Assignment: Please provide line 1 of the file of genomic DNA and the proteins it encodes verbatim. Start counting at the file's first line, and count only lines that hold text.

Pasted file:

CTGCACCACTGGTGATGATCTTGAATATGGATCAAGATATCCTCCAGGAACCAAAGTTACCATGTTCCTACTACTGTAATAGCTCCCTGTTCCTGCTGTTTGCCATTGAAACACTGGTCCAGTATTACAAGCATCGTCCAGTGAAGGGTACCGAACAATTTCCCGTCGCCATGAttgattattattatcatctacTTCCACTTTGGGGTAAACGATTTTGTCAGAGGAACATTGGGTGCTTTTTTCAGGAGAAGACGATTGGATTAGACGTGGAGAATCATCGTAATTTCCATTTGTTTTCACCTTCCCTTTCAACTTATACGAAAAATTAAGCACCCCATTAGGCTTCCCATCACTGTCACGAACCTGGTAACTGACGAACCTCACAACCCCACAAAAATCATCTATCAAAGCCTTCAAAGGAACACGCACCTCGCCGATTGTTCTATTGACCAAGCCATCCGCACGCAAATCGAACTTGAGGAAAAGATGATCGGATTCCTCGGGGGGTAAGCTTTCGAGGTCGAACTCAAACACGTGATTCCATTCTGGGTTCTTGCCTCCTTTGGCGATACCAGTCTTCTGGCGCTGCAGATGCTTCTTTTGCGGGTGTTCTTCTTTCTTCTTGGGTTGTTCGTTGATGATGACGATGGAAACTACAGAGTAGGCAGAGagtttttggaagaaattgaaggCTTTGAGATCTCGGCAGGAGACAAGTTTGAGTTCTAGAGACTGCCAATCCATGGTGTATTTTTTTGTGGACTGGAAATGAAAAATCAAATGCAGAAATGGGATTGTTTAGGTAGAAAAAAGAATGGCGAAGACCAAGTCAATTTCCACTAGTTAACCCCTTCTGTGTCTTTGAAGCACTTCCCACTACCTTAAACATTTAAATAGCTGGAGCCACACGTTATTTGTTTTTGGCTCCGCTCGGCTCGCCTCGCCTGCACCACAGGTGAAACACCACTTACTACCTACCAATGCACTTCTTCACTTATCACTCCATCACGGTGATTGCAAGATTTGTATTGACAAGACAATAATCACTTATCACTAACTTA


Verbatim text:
CTGCACCACTGGTGATGATCTTGAATATGGATCAAGATATCCTCCAGGAACCAAAGTTACCATGTTCCTACTACTGTAATAGCTCCCTGTTCCTGCTGTTTGCCATTGAAACACTGGTCCAGTATTACAAGCATCGTCCAGTGAAGGGTACCGAACAATTTCCCGTCGCCATGAttgattattattatcatctacTTCCACTTTGGGGTAAACGATTTTGTCAGAGGAACATTGGGTGCTTTTTTCAGGAGAAGACGATTGGATTAGACGTGGAGAATCATCGTAATTTCCATTTGTTTTCACCTTCCCTTTCAACTTATACGAAAAATTAAGCACCCCATTAGGCTTCCCATCACTGTCACGAACCTGGTAACTGACGAACCTCACAACCCCACAAAAATCATCTATCAAAGCCTTCAAAGGAACACGCACCTCGCCGATTGTTCTATTGACCAAGCCATCCGCACGCAAATCGAACTTGAGGAAAAGATGATCGGATTCCTCGGGGGGTAAGCTTTCGAGGTCGAACTCAAACACGTGATTCCATTCTGGGTTCTTGCCTCCTTTGGCGATACCAGTCTTCTGGCGCTGCAGATGCTTCTTTTGCGGGTGTTCTTCTTTCTTCTTGGGTTGTTCGTTGATGATGACGATGGAAACTACAGAGTAGGCAGAGagtttttggaagaaattgaaggCTTTGAGATCTCGGCAGGAGACAAGTTTGAGTTCTAGAGACTGCCAATCCATGGTGTATTTTTTTGTGGACTGGAAATGAAAAATCAAATGCAGAAATGGGATTGTTTAGGTAGAAAAAAGAATGGCGAAGACCAAGTCAATTTCCACTAGTTAACCCCTTCTGTGTCTTTGAAGCACTTCCCACTACCTTAAACATTTAAATAGCTGGAGCCACACGTTATTTGTTTTTGGCTCCGCTCGGCTCGCCTCGCCTGCACCACAGGTGAAACACCACTTACTACCTACCAATGCACTTCTTCACTTATCACTCCATCACGGTGATTGCAAGATTTGTATTGACAAGACAATAATCACTTATCACTAACTTA